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G cannot be a constant


The illustration below depicts the orbital trace of celestial body M1 during mutual rotation about a common center of gravity with a second planet, M2. The mass and orbital path of M2 is depicted for three separate values of mass.

All mathematical values for the mass, orbital radius, angular rate of rotation, and tangential velocity for M1 have been normalized to a value of 1.0 to simplify the mathematics. The corresponding values for the various selections of M2 are therefore measurable in terms of the ratio of M1/M2.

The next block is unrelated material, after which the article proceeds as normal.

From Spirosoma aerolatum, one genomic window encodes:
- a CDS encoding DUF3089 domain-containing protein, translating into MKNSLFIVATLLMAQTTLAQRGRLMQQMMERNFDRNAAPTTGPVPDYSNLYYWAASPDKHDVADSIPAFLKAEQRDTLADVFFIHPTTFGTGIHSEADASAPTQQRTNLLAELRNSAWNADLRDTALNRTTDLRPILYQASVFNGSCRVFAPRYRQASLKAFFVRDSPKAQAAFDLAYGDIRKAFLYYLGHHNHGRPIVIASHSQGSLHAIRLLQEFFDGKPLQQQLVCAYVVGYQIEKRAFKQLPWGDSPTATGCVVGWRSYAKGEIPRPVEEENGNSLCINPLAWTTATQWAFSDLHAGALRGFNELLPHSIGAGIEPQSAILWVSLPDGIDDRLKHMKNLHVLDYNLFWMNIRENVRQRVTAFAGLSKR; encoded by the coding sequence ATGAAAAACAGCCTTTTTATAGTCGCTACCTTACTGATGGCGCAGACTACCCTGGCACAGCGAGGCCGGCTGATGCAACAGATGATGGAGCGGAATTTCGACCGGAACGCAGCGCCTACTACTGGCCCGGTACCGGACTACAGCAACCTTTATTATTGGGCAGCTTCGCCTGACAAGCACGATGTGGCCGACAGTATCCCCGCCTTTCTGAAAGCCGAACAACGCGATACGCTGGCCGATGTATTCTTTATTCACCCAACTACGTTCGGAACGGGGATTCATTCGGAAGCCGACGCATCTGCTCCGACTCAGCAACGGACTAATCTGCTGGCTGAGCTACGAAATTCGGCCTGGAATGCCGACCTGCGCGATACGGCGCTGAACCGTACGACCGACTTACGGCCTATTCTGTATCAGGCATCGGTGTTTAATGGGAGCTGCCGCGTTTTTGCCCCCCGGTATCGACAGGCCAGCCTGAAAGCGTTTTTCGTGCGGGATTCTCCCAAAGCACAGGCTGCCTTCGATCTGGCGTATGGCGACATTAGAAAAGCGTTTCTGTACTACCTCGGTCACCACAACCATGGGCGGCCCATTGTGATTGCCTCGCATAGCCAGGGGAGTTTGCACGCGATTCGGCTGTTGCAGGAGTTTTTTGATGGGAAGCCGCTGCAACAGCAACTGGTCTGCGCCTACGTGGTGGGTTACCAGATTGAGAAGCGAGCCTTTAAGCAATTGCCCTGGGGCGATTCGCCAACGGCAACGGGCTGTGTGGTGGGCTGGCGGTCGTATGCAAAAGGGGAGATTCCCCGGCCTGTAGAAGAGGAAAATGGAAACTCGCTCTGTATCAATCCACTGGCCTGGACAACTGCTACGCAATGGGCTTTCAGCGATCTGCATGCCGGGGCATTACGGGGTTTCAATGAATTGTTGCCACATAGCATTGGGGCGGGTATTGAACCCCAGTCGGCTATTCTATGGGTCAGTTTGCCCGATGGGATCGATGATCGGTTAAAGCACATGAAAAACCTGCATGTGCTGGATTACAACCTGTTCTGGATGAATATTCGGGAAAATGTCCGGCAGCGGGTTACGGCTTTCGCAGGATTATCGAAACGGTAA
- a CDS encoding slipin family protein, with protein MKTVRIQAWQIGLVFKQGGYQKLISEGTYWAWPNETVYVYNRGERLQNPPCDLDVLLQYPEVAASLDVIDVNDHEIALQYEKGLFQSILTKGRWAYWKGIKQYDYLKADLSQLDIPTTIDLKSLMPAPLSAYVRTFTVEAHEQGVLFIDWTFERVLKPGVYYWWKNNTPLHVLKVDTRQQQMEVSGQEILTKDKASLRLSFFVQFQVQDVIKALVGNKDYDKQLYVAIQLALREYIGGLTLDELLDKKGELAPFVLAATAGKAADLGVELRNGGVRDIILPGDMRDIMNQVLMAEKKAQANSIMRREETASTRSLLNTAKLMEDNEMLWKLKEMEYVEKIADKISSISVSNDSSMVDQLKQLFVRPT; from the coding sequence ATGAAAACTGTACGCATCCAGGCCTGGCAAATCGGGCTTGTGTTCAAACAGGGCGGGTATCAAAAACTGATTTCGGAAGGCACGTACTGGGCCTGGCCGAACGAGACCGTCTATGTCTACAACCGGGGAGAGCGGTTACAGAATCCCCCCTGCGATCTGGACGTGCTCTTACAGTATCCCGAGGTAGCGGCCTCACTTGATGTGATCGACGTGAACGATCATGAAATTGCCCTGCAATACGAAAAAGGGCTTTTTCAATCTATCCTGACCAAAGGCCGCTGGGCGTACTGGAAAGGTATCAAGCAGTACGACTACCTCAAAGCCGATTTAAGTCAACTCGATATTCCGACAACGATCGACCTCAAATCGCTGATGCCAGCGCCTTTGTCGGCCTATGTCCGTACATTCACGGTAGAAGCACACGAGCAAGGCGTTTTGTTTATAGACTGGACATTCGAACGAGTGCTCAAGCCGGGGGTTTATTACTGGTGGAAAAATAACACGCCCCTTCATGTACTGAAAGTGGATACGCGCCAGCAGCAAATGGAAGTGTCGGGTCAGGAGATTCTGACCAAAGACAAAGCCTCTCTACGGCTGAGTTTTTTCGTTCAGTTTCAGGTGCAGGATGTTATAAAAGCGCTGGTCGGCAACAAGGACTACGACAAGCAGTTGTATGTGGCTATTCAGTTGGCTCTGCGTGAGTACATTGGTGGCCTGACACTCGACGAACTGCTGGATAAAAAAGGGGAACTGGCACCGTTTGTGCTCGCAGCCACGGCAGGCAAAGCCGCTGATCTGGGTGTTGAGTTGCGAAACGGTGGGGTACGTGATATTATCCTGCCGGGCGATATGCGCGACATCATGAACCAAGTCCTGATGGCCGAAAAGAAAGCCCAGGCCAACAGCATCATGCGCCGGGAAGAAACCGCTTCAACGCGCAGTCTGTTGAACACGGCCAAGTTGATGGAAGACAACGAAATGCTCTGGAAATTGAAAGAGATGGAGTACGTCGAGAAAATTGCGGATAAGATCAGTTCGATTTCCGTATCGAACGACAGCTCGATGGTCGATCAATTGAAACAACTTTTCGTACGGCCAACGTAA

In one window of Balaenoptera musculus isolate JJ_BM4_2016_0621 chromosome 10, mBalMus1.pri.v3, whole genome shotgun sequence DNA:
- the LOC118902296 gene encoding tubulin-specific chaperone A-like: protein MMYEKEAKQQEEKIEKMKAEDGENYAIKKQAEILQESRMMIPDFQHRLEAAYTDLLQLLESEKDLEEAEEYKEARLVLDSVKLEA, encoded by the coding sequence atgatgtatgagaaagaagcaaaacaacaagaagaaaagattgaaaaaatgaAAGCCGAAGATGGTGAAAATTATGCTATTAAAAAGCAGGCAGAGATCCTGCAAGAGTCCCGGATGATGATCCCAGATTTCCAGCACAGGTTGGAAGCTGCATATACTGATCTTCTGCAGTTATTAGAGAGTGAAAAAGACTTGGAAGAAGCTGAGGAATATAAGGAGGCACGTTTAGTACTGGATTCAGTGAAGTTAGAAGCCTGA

As indicated on the illustration, the mathematical value of G must vary in order for the 'centripetal' force which Newton imagined to exist to be equal to the actual value of centrifugal force which exists on the orbiting bodies in accord with the equation F=MV^2/R.

It should be pointed out that it was Newton himself who first recognized that if two celestial bodies are in mutual rotation, then they will rotate around their common center of gravity. Unfortunately, after that discovery, he apparently did not consider the affect on his prior postulations about mass attraction.